Cloud seeding, the practice of firing salt-based chemicals into pregnant clouds to force them to shed rain, has proved so successful in Burkina Faso that the programme could soon be extended to other semi-arid countries in West Africa, the Inter State Committee Against Drought in the Sahel (CILSS) has said.
Burkina Faso began using light aircraft to seed clouds in 1998, and its positive experience persuaded the CILSS heads of state to look at ways of using this technology to enhance rainfall across the region when they met in the Mauritanian capital Nouakchott in January.
“All CILSS countries are from the Sahel where water remains a crucial problem and rainfall levels are a major source for concern and are set to become even worse in coming years according to projections,” Issa Martin Bikienga, the major policies programme coordinator of CILSS told reporters in Ouagadougou on Wednesday.
“That is why we need to make efforts to artificially modify the weather,” Bikienga continued. “It is our responsibility at CILSS to explore all existing technologies that will help to make water fill our reservoirs or feed our plants when there is a shortage of rains.”
The Burkinabe government has estimated that cash earnings from agriculture have increased by 10 to 15% since it began the cloud seeing programme eight years ago.
The additional rainfall created has helped to fill reservoirs, allowing irrigated cultivation to continue during the dry season in many areas that were previously only able to grow one crop a year during the rainy season.
Production has therefore increased and imports, particularly of cereals, have dropped. In some parts of Burkina Faso, fresh tomatoes are now available all year round as a result of the artificially induced rain.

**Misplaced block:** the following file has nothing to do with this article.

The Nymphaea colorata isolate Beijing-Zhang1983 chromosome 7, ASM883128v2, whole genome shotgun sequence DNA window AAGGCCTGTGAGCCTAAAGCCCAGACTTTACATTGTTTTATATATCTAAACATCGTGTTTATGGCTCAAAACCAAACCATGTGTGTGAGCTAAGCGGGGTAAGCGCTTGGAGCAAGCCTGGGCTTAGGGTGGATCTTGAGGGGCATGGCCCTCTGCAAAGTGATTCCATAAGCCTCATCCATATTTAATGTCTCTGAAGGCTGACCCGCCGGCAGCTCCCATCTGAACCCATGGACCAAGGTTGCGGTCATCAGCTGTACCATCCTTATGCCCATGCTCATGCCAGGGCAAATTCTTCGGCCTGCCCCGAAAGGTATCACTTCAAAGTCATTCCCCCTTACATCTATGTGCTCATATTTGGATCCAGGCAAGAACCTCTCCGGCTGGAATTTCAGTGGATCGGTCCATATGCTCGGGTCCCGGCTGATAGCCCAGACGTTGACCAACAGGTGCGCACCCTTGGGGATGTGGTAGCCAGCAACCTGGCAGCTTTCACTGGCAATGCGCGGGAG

The first two countries expected to follow Burkina Faso’s lead are Mali and Niger, where cloud seeding is expected to begin in 2005 at the latest.
However funding has yet to be secured. CILSS is organising a meeting in Ouagadougou next week with potential donors to seek the US$ 60 million needed to extend the programme across all nine countries for five years.
The meeting, which will also be attended by representatives from the Economic Community of West African States (ECOWAS) and the West African Economic and Monetary Union (UEMOA), the World Bank, the African Development Bank and other major donors, will also be used by CILSS as a forum for extolling the benefits of cloud seeding.
The practice involves releasing silver iodide, usually from a plane, into an existing cloud formation to encourage the enlargement of water droplets and ultimately rain. However, it is an expensive process and does not always yield results. The CILSS project therefore includes the establishment of more meteorological stations and sophisticated radars to monitor cloud formations so that the rain-bearing potential of each cloud mass can be more accurately evaluated.
Cloud seeding works on the principle that all air contains moisture and generally the warmer the air temperature the greater the capacity of the air to hold water and not release it as rain. The silver iodide acts as giant condensation nuclei, gathering moisture around them and pulling it out of the cloud and to the ground.
The nine members of CILSS are Burkina Faso, Cape Verde, Chad, Mali, Mauritania, Niger, Gambia, Guinea Bissau and Senegal.